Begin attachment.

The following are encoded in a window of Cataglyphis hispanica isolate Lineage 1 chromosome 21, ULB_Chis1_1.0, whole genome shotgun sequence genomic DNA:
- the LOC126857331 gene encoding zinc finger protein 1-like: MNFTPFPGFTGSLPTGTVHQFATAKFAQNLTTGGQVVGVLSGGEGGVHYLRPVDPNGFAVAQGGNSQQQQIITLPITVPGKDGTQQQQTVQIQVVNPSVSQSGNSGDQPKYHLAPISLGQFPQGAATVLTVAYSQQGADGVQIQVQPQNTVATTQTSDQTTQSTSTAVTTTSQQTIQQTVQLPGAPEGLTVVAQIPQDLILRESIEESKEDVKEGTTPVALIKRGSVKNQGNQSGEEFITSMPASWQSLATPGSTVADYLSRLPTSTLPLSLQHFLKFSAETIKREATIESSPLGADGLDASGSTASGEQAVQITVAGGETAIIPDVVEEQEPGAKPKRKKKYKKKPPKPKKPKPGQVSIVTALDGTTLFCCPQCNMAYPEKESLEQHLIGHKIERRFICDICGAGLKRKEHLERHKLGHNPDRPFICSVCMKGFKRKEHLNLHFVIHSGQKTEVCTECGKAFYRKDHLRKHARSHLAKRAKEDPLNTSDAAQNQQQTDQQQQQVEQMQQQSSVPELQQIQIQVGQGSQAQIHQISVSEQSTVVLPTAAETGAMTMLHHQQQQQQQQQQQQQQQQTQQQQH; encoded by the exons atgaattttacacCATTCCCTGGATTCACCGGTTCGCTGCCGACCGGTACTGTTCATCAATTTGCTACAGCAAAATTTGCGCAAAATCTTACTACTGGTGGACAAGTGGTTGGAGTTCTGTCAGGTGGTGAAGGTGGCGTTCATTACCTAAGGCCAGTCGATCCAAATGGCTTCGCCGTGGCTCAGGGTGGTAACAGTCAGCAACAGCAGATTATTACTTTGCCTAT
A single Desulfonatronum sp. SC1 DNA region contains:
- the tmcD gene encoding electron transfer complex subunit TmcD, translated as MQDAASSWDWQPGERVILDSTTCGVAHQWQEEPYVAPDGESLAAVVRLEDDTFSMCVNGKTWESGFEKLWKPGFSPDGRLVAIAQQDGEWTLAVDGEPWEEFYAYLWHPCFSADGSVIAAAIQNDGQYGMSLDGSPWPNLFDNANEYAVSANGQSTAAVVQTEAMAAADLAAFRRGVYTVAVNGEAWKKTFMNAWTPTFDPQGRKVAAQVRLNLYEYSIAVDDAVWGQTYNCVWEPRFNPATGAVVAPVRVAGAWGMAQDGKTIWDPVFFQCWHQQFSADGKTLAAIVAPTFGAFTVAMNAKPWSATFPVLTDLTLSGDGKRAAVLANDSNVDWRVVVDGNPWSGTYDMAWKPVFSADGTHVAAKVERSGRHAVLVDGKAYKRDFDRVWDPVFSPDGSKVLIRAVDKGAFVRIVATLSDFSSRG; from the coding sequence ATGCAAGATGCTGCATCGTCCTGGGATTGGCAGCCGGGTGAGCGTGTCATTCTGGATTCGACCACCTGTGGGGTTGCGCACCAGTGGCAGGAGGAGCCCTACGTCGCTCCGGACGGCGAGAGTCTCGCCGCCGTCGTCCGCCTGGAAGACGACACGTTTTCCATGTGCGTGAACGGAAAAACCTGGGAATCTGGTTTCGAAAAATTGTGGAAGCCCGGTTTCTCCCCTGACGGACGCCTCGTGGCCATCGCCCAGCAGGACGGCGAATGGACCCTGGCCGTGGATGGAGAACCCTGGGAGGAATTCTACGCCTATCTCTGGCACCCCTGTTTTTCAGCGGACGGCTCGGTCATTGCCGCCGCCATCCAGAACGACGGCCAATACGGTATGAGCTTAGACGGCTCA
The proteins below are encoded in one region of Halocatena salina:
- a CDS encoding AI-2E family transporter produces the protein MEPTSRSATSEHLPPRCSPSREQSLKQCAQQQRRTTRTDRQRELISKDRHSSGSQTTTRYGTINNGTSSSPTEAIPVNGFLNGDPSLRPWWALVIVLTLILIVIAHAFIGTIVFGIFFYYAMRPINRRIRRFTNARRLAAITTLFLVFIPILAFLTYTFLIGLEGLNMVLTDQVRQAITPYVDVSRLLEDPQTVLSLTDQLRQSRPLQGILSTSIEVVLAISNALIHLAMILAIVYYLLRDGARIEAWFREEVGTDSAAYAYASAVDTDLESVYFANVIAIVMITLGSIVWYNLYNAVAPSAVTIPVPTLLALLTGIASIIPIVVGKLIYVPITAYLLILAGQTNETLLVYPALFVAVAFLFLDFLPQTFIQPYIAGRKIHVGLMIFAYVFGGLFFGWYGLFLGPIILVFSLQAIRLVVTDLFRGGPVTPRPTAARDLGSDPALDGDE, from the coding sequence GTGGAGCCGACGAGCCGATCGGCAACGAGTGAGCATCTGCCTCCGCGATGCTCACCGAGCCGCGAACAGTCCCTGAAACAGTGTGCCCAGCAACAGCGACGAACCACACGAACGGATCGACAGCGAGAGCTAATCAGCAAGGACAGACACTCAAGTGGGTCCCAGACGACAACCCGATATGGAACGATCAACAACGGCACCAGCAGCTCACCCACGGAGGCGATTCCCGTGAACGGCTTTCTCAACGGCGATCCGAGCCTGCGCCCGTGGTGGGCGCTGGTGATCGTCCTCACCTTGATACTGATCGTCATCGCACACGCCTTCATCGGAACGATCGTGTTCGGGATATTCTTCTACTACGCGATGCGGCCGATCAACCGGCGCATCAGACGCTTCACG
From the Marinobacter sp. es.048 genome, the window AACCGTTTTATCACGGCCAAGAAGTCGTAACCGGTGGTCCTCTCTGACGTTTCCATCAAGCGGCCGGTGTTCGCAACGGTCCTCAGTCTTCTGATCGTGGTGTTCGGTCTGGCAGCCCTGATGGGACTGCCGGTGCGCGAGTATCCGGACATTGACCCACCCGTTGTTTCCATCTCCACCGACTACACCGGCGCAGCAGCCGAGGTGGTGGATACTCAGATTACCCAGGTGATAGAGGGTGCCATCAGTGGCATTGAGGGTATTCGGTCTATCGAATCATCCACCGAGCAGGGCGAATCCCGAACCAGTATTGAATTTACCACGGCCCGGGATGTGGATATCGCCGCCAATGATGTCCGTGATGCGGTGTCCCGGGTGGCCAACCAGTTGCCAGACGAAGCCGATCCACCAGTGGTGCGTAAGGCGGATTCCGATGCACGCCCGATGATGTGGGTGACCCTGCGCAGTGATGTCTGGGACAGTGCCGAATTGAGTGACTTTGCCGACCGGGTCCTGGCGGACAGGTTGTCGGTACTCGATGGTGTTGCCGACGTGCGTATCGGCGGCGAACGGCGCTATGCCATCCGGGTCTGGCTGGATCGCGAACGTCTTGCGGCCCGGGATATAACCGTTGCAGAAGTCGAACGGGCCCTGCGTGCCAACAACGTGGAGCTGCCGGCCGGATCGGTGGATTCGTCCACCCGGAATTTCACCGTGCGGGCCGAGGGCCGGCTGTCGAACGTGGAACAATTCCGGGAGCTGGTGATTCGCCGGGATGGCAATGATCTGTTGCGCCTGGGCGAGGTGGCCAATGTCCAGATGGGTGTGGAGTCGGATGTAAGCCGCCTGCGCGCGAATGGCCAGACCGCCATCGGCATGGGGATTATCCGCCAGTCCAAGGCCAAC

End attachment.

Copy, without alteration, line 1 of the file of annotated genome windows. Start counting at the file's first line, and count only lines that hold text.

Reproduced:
The following are encoded in a window of Cataglyphis hispanica isolate Lineage 1 chromosome 21, ULB_Chis1_1.0, whole genome shotgun sequence genomic DNA: